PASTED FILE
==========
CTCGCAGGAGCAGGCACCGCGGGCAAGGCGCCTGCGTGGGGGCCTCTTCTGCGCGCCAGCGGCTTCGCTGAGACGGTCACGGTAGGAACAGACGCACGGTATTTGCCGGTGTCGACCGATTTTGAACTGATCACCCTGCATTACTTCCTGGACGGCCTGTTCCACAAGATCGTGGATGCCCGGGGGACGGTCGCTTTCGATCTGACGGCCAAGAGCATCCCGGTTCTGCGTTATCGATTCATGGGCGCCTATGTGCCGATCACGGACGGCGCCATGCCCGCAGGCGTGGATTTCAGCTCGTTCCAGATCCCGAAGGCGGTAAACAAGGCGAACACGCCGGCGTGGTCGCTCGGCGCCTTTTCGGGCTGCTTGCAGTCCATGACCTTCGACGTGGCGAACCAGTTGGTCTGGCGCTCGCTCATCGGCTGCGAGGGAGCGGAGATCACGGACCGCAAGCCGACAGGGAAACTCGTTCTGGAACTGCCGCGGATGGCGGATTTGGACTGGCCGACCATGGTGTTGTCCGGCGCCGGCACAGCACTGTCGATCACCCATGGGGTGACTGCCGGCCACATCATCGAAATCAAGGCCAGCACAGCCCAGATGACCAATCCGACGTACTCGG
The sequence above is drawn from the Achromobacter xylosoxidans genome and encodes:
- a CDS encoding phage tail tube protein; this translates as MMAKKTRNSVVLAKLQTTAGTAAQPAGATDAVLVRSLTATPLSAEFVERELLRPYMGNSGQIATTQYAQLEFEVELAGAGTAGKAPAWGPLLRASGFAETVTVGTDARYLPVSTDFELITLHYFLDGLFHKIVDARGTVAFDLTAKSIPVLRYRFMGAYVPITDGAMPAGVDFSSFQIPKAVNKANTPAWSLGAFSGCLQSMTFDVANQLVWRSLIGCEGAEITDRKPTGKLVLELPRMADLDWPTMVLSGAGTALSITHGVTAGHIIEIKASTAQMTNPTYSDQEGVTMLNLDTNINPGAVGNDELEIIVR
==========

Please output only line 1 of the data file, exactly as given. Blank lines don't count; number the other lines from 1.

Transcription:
CTCGCAGGAGCAGGCACCGCGGGCAAGGCGCCTGCGTGGGGGCCTCTTCTGCGCGCCAGCGGCTTCGCTGAGACGGTCACGGTAGGAACAGACGCACGGTATTTGCCGGTGTCGACCGATTTTGAACTGATCACCCTGCATTACTTCCTGGACGGCCTGTTCCACAAGATCGTGGATGCCCGGGGGACGGTCGCTTTCGATCTGACGGCCAAGAGCATCCCGGTTCTGCGTTATCGATTCATGGGCGCCTATGTGCCGATCACGGACGGCGCCATGCCCGCAGGCGTGGATTTCAGCTCGTTCCAGATCCCGAAGGCGGTAAACAAGGCGAACACGCCGGCGTGGTCGCTCGGCGCCTTTTCGGGCTGCTTGCAGTCCATGACCTTCGACGTGGCGAACCAGTTGGTCTGGCGCTCGCTCATCGGCTGCGAGGGAGCGGAGATCACGGACCGCAAGCCGACAGGGAAACTCGTTCTGGAACTGCCGCGGATGGCGGATTTGGACTGGCCGACCATGGTGTTGTCCGGCGCCGGCACAGCACTGTCGATCACCCATGGGGTGACTGCCGGCCACATCATCGAAATCAAGGCCAGCACAGCCCAGATGACCAATCCGACGTACTCGG